For decades now cardiopulmonary resuscitation (CPR) has been used as an emergency procedure to help revive people suffering from cardiac arrest. While most people are familiar with CPR or have had basic training in it at some point or other – the CPR that they learnt may not be the same as what is recommended today. That is because every 5 years the American Heart Association (AHA) examines and updates the guidelines for CPR.
“Why Are the CPR Guidelines Changed?”
Considering CPR is such a widely used and universally accepted procedure, it may seem strange that the guidelines for performing it are changed so regularly. However just as with most things in medical science, the knowledge of the human body as well as understanding of the processes involved have expanded over time.
As such, the guidelines are updated to reflect any new information that has come to light. In the case of CPR that is particularly important because of the fact that improvements in the way that CPR is performed could literally help to save lives. The most recent CPR guideline updates in 2015 and 2010 contained several fairly big changes to how CPR is performed.
Important Changes to CPR
Often the changes that are made to CPR are small, and simply adjust certain areas. However from time to time more important changes are made that dramatically alter key areas of CPR. Some of these important changes to CPR include:
- Not giving up
In the past, the idea of a person being revived by CPR after a certain amount of time was considered to be near impossible. However several documented cases show that if CPR is continuously performed over a long duration there is still a chance of reviving the patient. As such, the guideline has been revised to recommend not giving up on CPR until a medical professional arrives to take over.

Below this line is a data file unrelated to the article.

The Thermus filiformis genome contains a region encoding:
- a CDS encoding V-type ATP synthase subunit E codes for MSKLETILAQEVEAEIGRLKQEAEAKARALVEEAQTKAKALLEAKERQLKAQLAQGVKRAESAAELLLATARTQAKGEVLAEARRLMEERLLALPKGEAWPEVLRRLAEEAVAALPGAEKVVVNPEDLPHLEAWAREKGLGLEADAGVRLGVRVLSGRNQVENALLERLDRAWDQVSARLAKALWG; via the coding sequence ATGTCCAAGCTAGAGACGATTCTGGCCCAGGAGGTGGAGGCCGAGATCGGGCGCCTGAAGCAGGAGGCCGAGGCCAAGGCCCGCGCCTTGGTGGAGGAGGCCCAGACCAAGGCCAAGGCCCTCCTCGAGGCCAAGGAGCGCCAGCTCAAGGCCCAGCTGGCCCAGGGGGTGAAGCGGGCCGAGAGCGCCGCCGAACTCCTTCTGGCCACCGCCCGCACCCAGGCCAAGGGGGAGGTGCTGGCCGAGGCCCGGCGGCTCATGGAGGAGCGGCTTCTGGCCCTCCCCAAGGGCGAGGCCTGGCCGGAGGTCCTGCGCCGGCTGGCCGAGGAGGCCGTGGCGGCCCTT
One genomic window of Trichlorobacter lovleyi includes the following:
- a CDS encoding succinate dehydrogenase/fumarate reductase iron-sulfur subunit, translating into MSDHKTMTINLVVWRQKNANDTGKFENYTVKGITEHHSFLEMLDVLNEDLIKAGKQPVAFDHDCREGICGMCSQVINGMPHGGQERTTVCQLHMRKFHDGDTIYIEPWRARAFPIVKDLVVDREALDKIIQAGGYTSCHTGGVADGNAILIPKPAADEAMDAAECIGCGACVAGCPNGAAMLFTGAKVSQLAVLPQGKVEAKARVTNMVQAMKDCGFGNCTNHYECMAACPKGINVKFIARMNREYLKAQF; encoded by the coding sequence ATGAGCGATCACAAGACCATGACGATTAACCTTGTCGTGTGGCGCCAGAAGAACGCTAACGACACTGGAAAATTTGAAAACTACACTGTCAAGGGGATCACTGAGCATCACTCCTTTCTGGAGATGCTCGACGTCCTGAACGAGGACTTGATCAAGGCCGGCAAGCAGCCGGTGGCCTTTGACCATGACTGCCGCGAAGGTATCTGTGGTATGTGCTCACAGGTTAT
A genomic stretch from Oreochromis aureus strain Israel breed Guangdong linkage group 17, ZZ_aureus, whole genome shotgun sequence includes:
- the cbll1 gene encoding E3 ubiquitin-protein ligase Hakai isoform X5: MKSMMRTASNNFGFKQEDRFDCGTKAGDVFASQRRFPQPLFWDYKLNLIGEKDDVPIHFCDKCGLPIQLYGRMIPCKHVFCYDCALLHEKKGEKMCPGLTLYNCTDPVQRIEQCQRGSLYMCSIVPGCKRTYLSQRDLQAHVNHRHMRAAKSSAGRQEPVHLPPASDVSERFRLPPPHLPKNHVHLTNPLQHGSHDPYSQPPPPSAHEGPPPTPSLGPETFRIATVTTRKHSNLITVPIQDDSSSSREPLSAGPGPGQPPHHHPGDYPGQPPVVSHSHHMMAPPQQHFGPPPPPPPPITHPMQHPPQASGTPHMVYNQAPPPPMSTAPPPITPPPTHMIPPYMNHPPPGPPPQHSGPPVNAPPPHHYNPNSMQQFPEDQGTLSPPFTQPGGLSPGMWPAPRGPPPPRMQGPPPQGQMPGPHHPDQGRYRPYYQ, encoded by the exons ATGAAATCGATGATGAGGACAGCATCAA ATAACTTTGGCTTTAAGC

- A-B-C to C-A-B
Recently the order in which the 3 steps of CPR should be performed has been changed. Previously you would clear the patient’s airway (A), apply breaths (B), and then deliver chest compressions (C). However it has been shown that delivering chest compressions and getting blood flowing is more important – so it is recommended that you start by doing so, and then clear the airway and apply breaths.
- Rescue breaths are less important
Several studies have shown that rescue breaths are less important, and in some cases eliminating CPR breathing is even better. The new guidelines on CPR reflect that, and focus on chest compressions by altering the order of CPR steps, recommending that non-medical professionals do not bother with it, and changing the ratio of compressions to breathing from two breaths every 15 compressions to two breaths every 30 compressions.
- Compress harder and faster
It used to be recommended that CPR administrators compress the chest to a depth of half an inch to two inches – but that has now been updated to at least two inches, and possibly more. Similarly the target amount of compressions per minute used to be 100, but now that has also been revised to at least 100 to 120 compressions per minute. Essentially the benefits of more vigorous and frequent chest compressions means that it is now best to compress hard and fast.
Stay Up to Date with CPR
Although most people seem to think that CPR is something they need to learn only once in their lifetime – that is really not the case. As should be clear from the way in which CPR has evolved over the years – it makes sense to keep yourself up to date regarding the latest recommended guidelines.
For jobs that require you to have a valid CPR certification, it is necessary to get yourself recertified every two years. That CPR recertification will help you to stay up to date and ensure that you’re aware of how to best perform the procedure.
However even those who do not require a valid CPR certification for work should also consider attending a CPR course at least once every five years to stay abreast of the latest changes. Being up to date on CPR procedure could be the difference between life and death – so taking a bit of time to ensure that you know what to do is really worthwhile.